Retroperitoneal tumors

tumors are malignant and arise from a mesenquimatous origin. Usually involving important anatomical structures such as main abdominal vessels and organs, their radical approach often necessitates major resections of these viscera.
Surgery of the inferior vena cava
Inferior vena cava involvement by primary and secondary tumors has been traditionally considered an unresectability criterion. Currently, thanks to the technical development of surgery (mainly after liver transplantation development) and the creation of new prosthetic materials for vascular repair, inferior vena cava resections are feasible and safe in a selected group of patients.
 
The retroperitoneum is the anatomical space limited by the peritoneum at the front, the abdominal wall at the back, the twelfth rib at the top, and the sacrum and crest of the ileum at the lower side. Some organs, such as the kidneys, ureters, and adrenal glands are located in this space.
 
The primary retroperitoneal tumors develop a great variety of neoplasia due to their histogeny. Most primary retroperitoneal tumors are malignant and have a mesenchymal origin. They represent the 0.3% to 0.8% of all types of neoplasia.
 
Their clinic occurrences are seldom and not precise, but when present, the retroperitoneal tumors normally appear in later stages and are caused by compression or movement of organs or near-by structures.
 
The liposarcoma is the most frequent malignant retroperitoneal tumor and is one of the most common sarcomas among all possible locations (25-35%).
 
The pleomorphic and lipomatous are the most usual types. The malignant fibrous histiocytoma is a common neoplasy in the elderly and in extremities of soft tissue. In the retroperitoneum, the most frequent histological variety is the pleomorphic one. The leiomyosarcoma can be present at different locations and the evaluation of the number of atypical mitosis prior to evaluating the retroperitoneal tumors malignancy is necessary.
 
Those retroperitoneal tumors located in the retroperitoneum have a bigger size, indicating malignancy itself. They frequently present Schimmelbusch's disease and necrosis.
 
The schwannomas or nerve sheath tumors can appear at any age, and those located in the retroperitoneal area usually present a big size. Morphologically speaking, they can be identified by the presence of fusiform, wavy cells that tend to form palisades. Chromaffinomas are tumors formed in chromaffin-cell groups and they synthesize catecholamines and other amines. They are connected to the sympathetic and parasympathetic nervous systems. The tumors originated in these structures are called chromaffinomas. Extra-adrenal chromaffinomas are present in the midline, especially in the upper or lower para-aortic region. One of the most frequent origins is the Zuckerkandl organ. Extraadrenal chromaffinomas are usually functional: they produce high levels of catecholamine and are responsible for clinic manifestations such as arterial hypertension.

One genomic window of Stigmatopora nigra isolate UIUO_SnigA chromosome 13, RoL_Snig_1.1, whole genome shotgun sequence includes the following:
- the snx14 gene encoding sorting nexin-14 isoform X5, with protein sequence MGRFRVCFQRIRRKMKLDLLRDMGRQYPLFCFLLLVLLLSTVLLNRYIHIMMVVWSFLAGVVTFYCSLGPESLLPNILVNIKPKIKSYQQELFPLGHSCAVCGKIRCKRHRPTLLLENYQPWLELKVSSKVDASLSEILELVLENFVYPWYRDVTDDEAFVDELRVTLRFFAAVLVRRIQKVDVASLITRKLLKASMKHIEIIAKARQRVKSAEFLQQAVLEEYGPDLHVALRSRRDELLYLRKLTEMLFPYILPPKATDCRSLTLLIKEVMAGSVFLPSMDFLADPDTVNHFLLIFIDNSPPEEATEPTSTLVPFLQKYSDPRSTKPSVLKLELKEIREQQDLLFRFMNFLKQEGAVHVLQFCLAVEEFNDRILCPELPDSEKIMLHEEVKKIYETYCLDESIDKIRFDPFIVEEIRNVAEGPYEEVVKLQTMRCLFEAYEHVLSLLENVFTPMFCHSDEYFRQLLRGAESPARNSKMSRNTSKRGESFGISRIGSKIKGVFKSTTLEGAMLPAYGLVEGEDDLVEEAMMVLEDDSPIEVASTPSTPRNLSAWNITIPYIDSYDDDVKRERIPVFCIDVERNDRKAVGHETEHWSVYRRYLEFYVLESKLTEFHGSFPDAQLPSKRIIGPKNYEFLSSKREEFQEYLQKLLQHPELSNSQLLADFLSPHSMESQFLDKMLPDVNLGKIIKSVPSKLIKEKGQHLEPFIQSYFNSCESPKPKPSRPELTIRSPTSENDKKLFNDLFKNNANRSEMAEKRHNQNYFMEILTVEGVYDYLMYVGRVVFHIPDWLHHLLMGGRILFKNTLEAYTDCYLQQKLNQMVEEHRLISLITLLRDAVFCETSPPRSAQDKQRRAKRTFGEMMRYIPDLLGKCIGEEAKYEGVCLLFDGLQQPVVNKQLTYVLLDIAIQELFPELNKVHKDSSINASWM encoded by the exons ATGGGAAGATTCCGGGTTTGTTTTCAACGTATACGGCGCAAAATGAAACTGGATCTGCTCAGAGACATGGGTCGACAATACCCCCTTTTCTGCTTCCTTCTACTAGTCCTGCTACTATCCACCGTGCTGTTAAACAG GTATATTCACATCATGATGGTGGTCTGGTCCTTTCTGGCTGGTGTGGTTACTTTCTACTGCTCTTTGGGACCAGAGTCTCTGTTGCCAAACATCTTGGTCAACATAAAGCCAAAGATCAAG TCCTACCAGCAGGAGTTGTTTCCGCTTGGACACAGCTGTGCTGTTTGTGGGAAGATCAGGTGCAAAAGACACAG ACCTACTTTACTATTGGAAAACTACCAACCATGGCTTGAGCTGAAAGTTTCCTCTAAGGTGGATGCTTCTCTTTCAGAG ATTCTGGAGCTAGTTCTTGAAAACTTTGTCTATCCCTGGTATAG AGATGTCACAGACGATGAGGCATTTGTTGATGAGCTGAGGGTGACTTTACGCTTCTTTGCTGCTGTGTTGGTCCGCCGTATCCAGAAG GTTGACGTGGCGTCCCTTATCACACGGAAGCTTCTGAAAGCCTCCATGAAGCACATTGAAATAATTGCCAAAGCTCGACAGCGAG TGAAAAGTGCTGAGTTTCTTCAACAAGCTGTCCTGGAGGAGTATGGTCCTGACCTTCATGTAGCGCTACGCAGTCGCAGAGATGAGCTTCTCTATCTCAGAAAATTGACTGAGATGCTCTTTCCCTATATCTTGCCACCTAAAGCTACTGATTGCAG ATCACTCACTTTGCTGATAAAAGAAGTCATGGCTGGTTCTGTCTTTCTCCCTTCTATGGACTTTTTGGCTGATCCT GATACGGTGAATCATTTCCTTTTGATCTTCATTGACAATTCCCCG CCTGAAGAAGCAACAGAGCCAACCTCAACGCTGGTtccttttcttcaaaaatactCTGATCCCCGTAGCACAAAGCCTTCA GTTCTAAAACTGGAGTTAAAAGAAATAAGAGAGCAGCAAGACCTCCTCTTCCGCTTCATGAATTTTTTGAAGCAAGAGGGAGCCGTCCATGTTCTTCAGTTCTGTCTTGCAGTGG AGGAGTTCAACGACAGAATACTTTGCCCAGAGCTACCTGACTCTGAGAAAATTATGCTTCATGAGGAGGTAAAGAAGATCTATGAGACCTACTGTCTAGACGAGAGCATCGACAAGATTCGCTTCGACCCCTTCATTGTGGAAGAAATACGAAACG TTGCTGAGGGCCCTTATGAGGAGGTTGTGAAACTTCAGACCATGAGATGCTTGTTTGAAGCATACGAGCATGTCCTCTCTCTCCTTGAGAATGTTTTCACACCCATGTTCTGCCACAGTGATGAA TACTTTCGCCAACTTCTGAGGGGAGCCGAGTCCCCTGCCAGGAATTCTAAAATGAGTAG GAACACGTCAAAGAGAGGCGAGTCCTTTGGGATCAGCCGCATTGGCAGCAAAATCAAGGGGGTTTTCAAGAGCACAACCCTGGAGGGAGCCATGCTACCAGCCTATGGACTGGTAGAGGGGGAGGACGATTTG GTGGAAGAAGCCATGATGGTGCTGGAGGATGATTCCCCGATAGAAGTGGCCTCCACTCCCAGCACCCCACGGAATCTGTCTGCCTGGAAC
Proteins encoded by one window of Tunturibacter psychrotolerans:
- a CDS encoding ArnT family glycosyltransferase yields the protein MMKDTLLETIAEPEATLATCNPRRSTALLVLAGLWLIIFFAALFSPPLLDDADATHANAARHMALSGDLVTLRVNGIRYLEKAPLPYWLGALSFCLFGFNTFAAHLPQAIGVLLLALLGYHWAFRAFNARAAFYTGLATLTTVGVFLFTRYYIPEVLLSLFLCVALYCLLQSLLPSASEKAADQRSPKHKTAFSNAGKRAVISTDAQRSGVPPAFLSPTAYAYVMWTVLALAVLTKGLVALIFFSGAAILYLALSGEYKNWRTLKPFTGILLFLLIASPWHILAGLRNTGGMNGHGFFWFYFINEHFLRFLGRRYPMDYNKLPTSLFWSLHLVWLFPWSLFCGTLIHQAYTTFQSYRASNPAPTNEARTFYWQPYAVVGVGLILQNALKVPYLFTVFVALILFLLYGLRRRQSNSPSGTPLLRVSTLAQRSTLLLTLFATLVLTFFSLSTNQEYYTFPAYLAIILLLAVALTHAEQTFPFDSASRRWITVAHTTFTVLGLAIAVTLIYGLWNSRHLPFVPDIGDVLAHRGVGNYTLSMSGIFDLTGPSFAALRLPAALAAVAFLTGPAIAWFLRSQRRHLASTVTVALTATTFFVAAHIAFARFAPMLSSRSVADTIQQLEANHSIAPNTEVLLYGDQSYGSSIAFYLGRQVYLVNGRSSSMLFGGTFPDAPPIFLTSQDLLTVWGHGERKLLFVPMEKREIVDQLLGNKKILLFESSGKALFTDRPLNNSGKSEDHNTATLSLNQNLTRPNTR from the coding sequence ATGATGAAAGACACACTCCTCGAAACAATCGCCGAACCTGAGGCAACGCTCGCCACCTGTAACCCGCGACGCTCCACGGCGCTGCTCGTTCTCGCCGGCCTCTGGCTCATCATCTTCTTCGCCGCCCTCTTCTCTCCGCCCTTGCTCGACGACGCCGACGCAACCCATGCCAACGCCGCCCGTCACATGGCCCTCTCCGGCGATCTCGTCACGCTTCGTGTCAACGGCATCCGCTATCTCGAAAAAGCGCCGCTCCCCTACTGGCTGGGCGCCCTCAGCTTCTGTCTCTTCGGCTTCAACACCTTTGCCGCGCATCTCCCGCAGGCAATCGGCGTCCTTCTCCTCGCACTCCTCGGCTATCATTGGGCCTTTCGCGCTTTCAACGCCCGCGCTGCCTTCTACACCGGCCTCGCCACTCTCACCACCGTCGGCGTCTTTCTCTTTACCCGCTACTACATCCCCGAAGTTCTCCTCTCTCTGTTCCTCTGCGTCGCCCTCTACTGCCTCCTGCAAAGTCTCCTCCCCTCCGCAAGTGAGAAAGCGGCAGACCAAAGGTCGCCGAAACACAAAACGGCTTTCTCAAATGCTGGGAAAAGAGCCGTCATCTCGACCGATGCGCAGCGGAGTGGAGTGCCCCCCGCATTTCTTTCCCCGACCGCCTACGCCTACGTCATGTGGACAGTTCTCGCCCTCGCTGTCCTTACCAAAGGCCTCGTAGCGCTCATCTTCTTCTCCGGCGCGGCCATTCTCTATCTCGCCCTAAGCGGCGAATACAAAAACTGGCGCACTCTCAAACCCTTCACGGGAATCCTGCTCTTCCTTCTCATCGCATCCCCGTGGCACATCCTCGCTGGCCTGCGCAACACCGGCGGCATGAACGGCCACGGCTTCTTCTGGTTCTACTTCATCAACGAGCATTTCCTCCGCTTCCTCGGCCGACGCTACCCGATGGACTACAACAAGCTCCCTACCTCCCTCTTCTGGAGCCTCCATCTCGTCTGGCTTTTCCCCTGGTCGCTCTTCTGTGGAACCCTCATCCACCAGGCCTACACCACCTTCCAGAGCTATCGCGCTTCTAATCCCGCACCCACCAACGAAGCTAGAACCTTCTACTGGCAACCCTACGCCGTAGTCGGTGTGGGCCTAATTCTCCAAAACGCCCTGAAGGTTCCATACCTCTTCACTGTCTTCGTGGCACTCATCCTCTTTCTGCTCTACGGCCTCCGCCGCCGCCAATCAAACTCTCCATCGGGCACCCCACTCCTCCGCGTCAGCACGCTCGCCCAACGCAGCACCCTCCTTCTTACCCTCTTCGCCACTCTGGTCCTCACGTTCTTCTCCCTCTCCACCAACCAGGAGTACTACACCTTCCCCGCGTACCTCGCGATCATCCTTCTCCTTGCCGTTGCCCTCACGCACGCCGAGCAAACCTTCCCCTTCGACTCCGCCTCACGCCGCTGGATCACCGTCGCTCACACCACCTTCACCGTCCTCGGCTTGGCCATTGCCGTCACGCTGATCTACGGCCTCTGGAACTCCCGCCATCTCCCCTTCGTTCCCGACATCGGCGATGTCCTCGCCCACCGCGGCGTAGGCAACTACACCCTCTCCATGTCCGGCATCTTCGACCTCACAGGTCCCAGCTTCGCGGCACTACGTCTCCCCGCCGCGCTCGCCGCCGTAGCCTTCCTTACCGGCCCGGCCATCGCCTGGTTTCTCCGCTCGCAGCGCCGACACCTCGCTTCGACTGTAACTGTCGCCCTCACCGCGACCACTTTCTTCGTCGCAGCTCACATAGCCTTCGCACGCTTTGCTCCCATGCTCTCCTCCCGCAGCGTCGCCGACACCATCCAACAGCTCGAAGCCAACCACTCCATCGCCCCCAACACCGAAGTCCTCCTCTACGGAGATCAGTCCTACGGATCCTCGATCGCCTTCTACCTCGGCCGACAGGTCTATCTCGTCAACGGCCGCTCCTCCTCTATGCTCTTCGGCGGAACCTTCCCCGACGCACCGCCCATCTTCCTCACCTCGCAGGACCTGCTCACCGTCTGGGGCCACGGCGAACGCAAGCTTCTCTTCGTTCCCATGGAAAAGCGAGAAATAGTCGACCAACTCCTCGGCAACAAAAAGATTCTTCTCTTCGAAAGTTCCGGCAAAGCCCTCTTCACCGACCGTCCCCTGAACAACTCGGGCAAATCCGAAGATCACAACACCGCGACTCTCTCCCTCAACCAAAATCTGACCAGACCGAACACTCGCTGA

In most cases, the presence of germinal retroperitoneal tumors represents metastasis of primary gonad tumors. In adults, the most frequent types are the seminoma, followed by the embryonic carcinoma and teratoma. In children, mature and immature, teratomata are more frequent, whereas the embryonic carcinoma and the endodermic sinus tumor are less common. Signs and symptoms are generally quite unspecific and they appear due to the compression of the structure of nearby organs.
 
Radiologic explorations, helical computed tomographies and resonance angiographies facilitate the diagnosis of the injury as well as its vascular connections.
 
The involvement of the inferior vena cava in tumoral processes has been considered for a very long time an unquestionable reason for surgical inoperability or unresectability.
 
The great difficulty of this technique and the unclear risk/benefit relation are important reasons which determine this attitude.
 
The important progress made in the last two decades for the inferior vena cava surgery (most of them thanks to liver transplant) and the use of new prosthetic materials have permitted vena cava resections, with or without substitute prosthesis, as a therapeutic alternative for patients with locally-advanced tumoral diseases. Thus, a therapeutic approach may be offered to a particular number of patients with a curative intention.
 
Our experience in resection of the inferior vena cava following different process goes up to 20 different cases. The indications for their performance were:
 
- Liver metastasis from colorectal carcinoma
- Intrahepatic cholangiocarcinoma
- Renal carcinoma
- Inferior vena cava tumoral thrombosis from renal carcinoma
- Inferior vena cava primary tumors
- Retroperitoneal tumors with involvement of the inferior vena cava
- Liver hydatid disease with involvement of the inferior vena cava and consequent thrombosis
In 40% of the cases described, a resection of the inferior vena cava and a restitution of the systemic vascular flow were performed thanks to a ring prosthesis 20 mm diameter. In most cases, a saphenous-femoral arterio-venous fistula was added in order to increase venous flow in the prosthesis.
 
The results obtained, in terms of surgical morbimortality, permeability of the substitute prosthesis, and long, medium and short term survival rates justify this kind of surgical procedures in a particular number of patients in which a venous excision might be required for the complete resection of the tumor. As long as the characteristics of the tumor require it, following chemoradiotherapy completes the therapeutic treatment.